Plaintiffs' Reply to Defendants Opposition to ..Rule 11 Sanctions


     William Thomas, et. al.       |          C.A. No. 94-2742
           Plaintiffs pro se,      |          Judge Charles R. Richey
               v.                  |
     The United States, et. al.    |
           Defendants.             |



February 14, 1995 Defendants' Reply Memorandum of Points and Authorities ,,, in Opposition to Plaintiffs' Motion ... for Sanctions" ("Defts' Reply") was filed.

Unlike plaintiffs, defendants were brief:

"D. The Plaintiffs' Motions for Sanctions Should Be Denied.

"The Court has previously denied the plaintiffs' first motion for sanctions,
without prejudice to plaintiffs' right to renew the motion after the Court decides
the defendants' pending motion to dismiss. See January 27, 1995, Order. The
plaintiffs' repeated motions for sanctions are meritless. The defendants
have properly raised both the heightened pleading standard and qualified
immunity to defeat plaintiffs' claims against the individual defendants.[7]
The plaintiffs have failed to demonstrate any violation of Rule 11, Fed.R.Civ.P.,
and their motions should be denied with prejudice."


Although defendants were brief, they were less than fully responsive.

Plaintiffs have filed three Motions for Sanctions:
(Plaintiffs' [First] Motion for Sanctions, January 24, 1995;
Plaintiffs' [Second] Motion for Sanctions, February 2, 1995;
Plaintiffs' [Third] Motion for Sanctions, February 13 1995").

As indicated by the three previous Motions for Sanctions


plaintiffs assert that defendants have consistantly relied upon arguments that are "(1) not well grounded in fact, (2) not warranted by existing law or a good faith argument ... or (3) (have been) interposed for any improper purpose." Westmoreland v. CBS, 770 F.2d 1168, 1174.

Plaintiffs have asserted specific points in defendants pleadings.

Defendants have not even bothered to acknowledge the issues raised in the Motions for Sanctions, regarding Mr. Meyers' letter, nor have they acknowledged the jurisdiction of 42 USC 1986 as it should apply to Mr. Robbins.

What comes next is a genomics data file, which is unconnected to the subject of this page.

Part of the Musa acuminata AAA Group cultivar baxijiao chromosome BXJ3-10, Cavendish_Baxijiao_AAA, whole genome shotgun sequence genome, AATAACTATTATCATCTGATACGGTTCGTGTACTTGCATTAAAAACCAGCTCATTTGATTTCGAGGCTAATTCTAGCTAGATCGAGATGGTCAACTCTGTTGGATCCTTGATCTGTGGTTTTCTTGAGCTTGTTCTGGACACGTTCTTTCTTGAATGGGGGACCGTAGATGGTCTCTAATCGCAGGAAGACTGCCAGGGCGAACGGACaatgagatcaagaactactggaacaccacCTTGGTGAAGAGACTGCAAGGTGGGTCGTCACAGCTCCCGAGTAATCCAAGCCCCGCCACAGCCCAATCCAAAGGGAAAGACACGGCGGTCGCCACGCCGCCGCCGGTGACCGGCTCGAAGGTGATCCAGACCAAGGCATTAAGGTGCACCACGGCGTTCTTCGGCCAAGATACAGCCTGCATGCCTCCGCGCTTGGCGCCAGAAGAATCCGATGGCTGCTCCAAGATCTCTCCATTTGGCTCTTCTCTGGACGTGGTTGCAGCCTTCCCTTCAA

Now, because, "the Court has previously denied (sua sponte) the plaintiffs' first motion for sanctions, without" even requiring defendants to note the existence of, much less answer any of the point raised plaintiffs' First Motion for Sanctions, the Government apparently feels it is simply not required to answer plaintiffs points.

"The law of evidence presupposes that in judging the claims of the litigants,
it is important to discern the true state of affairs underlying the dispute."
McCormick on Evidence, 3rd Edition (4th reprint, 1991), page 540. See also Fed. R.
Evid. 611 (a); see Pointer v. Texas, 380 U.S. 400, 85 S.Ct. 1065, 1068, 13
L.Ed.d 923 (1965); Fed. R. Evid. 406 (b), Alford v. United States, 282 U.S. at 692,
51 S.Ct. at 219.


Plaintiffs submit it would be a mistake if defendants were permitted to continue ignoring the points plaintiffs raise in oppostion to the the points defendants contend proceeding to argue this case as if Mr. Robbins were not subject to the jurisdiction of 42 USC 1985(3) or 1986, and as if Mr. Meyers'


letter of January 20, 1995 was proof that plaintiffs had violated regulations in November, 1994.

Thus the Court should convene a hearing to determine whether sanctions should be imposed.

Respectfully submitted this 27th day of February, 1995

William Thomas
2817 11th Street N.W.
Washington, D.C. 20005


I hereby state that, on February 27, 1995, I delivered a copy of the foregoing Plaintiffs' Reply to Defendants' Opposition to Plaintiffs' Motion for Sanctions upon the office of the United States Attorney, 555 4th Street NW Plaintiffs' Reply to Ddefendants' Opposition Plaintiffs' Motion for Sanctions, Washington, D.C. ROOM 10-808, by placing it in the U.S. mail, first class postage prepaid.